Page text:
The other group consisted of Rick Kent, Rick Graham and Mike (GigaMike ?). Rick's group was also doing a boomerang back to Baldy like we were.

By the way, our group also had its elite hikers: Mat, Jen, John and Amin. Peter's elite hiking history is a little less current. He did his first Iron traverse, the Galena-Birch traverse, and the 18-hour Big 4 more than 20 years ago. He has slowed down a little.

We arrived at Big Iron at 12:45. We ate lunch, enjoyed the panoramic views and shared with others stories of other hikes through the surrounding canyons to Iron and Ross.

Kim Bruel and Laurent arrived from Heaton Flat just as we were finishing lunch. Kim said that Ron Hudson passed them on his way up and down from Iron. We had arrived too late to see him.

On the other end of the ridge, Don Croley was running into Bill Simpson as Don climbed Baldy in the morning. Bill's foot condition had flared up and when we left the ski hut around 6 AM, after our first break, he was still resting. We had to leave without our friend, and we were then down to one person with more current experience of the full traverse. John had done the traverse with Bill two years before. Peter had done it with Bill T. Russell on May 12, 1990 for his 100th HPS peak. I, Peter, Janice and Amin had scouted one week ago, but we had not done the full traverse.

At 1:40, we said our goodbyes and while most headed back to Heaton Flat, our group of 5 and Rick's group of 3 headed back to Baldy. It took about 8 hours to get to Iron, and 7.5 hours to return from Iron to Manker Flats, but the last push up to Baldy was tough. After returning to bump 7903', we had 7300' gain and the energy depleting rockclimbing behind us. We had done several prehikes to acclimatize to the altitude at Mt. San Antonio, and to prepare for the steep 2000' awaiting us. But on this day, the heights of Baldy still struck 3 of us like kryptonite. That last stretch was slow going. At 9000', there was snow on the north side of the ridge. I don't remember a scoopful ever tasting so good!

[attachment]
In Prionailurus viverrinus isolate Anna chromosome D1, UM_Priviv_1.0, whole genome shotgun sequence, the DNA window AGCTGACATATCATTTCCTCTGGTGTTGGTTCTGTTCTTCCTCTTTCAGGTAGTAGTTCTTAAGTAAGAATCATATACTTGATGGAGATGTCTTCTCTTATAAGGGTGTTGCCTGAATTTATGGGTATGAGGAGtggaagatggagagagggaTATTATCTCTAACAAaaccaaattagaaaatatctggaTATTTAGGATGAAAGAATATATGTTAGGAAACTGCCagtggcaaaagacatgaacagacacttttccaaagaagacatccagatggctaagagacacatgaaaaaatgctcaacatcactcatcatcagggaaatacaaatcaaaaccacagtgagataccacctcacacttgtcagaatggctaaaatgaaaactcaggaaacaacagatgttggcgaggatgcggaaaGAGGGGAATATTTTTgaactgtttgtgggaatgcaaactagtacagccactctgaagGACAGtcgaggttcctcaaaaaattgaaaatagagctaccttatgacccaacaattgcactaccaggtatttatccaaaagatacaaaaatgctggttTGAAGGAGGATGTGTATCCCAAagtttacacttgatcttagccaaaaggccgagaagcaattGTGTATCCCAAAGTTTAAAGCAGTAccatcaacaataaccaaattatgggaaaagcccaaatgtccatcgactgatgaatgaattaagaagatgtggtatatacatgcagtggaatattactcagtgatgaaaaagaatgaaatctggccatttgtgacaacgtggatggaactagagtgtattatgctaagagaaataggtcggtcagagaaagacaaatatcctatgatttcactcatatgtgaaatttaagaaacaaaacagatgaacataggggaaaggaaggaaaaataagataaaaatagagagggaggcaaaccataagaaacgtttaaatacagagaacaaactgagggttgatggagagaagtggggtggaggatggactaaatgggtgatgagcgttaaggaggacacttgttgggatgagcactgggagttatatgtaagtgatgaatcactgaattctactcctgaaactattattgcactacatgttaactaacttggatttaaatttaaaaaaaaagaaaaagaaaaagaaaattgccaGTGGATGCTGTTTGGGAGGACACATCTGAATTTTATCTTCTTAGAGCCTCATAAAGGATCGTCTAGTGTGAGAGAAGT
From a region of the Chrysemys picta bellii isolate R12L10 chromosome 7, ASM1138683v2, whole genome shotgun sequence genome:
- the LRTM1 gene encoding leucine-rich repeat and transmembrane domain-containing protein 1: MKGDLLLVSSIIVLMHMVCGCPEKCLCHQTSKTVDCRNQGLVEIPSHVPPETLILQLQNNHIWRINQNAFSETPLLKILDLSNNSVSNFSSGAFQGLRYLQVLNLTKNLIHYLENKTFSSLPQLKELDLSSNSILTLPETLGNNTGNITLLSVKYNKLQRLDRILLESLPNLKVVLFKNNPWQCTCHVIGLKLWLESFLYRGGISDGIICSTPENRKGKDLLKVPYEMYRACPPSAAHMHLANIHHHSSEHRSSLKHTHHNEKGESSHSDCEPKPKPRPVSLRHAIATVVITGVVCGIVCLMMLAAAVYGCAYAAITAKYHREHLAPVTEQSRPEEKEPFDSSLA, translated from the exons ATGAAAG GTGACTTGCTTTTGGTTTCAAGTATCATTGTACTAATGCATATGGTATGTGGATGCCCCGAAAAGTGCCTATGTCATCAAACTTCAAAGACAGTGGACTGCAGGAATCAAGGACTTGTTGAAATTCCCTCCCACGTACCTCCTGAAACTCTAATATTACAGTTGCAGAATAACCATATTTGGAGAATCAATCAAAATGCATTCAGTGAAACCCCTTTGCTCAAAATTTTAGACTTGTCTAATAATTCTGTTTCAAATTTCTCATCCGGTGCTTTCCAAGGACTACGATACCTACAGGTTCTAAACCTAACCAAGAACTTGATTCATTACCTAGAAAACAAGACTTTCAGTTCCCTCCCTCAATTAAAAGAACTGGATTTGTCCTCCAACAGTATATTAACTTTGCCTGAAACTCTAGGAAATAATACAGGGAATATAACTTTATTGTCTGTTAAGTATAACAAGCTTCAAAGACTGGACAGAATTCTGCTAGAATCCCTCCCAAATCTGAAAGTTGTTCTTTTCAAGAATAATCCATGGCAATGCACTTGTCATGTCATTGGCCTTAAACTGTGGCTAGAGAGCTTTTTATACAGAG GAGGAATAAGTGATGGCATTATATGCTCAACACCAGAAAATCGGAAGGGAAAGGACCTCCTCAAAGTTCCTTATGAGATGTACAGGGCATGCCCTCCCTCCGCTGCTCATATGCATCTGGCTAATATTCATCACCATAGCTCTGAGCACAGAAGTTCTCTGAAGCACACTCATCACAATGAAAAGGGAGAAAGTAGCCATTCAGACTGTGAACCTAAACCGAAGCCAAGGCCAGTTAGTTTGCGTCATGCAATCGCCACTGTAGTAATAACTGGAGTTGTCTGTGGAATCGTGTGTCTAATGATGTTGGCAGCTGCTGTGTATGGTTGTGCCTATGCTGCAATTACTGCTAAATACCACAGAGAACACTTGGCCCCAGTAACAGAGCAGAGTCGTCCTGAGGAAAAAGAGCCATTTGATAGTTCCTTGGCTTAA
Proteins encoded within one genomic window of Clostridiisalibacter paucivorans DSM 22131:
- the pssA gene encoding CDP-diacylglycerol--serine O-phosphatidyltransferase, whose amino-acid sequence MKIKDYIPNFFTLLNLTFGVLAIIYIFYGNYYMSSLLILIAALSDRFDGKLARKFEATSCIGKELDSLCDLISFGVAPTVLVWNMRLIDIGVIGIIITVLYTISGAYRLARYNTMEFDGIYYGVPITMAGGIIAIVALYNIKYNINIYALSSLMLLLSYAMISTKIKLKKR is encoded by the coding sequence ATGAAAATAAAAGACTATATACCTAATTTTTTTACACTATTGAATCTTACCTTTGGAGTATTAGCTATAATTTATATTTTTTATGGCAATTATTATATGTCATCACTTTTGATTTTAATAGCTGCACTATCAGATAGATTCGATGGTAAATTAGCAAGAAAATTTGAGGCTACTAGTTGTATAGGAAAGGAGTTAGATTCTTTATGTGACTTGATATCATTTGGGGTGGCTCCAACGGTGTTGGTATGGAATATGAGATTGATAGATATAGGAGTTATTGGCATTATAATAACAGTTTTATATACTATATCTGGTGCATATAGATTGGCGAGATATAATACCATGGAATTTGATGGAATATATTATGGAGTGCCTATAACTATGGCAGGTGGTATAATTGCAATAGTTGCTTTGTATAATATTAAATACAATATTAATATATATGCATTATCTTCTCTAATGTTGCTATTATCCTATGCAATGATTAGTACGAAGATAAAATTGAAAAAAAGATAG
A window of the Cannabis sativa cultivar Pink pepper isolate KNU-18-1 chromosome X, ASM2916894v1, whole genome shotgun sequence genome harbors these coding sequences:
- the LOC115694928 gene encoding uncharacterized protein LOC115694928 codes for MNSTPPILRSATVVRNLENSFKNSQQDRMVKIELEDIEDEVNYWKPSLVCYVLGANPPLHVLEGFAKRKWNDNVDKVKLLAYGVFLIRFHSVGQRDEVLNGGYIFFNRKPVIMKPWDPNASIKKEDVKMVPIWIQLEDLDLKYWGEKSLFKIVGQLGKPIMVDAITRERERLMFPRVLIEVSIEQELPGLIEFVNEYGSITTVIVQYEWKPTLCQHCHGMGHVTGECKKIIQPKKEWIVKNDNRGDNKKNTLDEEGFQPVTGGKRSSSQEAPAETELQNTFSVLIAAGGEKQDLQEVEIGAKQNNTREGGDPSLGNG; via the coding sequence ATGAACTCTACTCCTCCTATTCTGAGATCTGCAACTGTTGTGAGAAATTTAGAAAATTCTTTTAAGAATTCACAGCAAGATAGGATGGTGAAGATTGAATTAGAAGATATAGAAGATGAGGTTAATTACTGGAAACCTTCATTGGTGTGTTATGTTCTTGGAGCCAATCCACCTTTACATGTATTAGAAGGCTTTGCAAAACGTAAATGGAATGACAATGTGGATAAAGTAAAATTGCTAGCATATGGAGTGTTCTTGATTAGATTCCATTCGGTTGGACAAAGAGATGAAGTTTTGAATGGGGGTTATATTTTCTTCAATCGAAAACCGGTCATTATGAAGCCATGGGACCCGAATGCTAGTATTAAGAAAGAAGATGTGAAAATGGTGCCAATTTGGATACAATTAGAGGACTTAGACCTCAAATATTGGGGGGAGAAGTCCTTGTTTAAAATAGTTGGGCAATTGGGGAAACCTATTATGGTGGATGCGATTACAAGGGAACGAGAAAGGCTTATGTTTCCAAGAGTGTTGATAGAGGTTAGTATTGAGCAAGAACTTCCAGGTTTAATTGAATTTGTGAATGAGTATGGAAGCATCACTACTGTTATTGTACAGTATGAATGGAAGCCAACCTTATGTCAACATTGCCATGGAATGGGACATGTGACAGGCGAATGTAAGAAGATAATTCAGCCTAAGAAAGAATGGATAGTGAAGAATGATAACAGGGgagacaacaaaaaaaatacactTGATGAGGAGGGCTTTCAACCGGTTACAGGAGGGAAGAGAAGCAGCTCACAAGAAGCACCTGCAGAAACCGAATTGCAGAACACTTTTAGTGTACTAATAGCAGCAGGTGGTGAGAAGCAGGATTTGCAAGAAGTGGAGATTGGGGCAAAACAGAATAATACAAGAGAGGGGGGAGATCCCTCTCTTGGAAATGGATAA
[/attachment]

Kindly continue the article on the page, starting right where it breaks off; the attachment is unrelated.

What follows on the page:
The weather had been almost perfect. Of the 3 liters I had stashed on the scouting hike, and 3 liters I had carried up on hike day, I only needed to drink 2. Now back at Baldy at 6:45 PM, the cold wind and high altitude urged us to hurry down. We had started at 4:40 AM and returned to Manker Flats at 9:05 PM, doing about 20 miles and 9350' of gain. We ended up needing to use our headlamps just before we arrived at the register by Register Ridge.

Peter was waiting for us at Manker Flats. We then joined Janice for dinner at the Mt. Baldy Lodge restaurant. The food was good, but the music -- well, it was loud. We were sitting right under one of the speakers. Because of that conversation was not easy.

In conversation after a hike, Peter likes to ask "Which peak, or which part of the hike, did you like best?" We agreed that the hike to 7903' is BEAUTIFUL! In addition to the San Gorgonio Ridge itself, and having Baldy to the east and Iron to the west, one has amazing views of the deep and wild canyons on either side and a multitude of recognizable points -- Dawson, Pine, Blue Ridge, Wildview Pk, Pine Mtn Ridge, Ross, Baden Powell, Glendora Ridge Rd, Sunset Peak and Sunset Point among them.

Thank you to the many Sierra Club leaders who have invested the time and money it takes to train and gain the expertise and experience that was passed on to us to make this trip a wonderful success. And thank you to all the participants who prepared themselves so that they had the skill (discipline and focus included), strength, stamina, spirit, and heart to join us on this trip.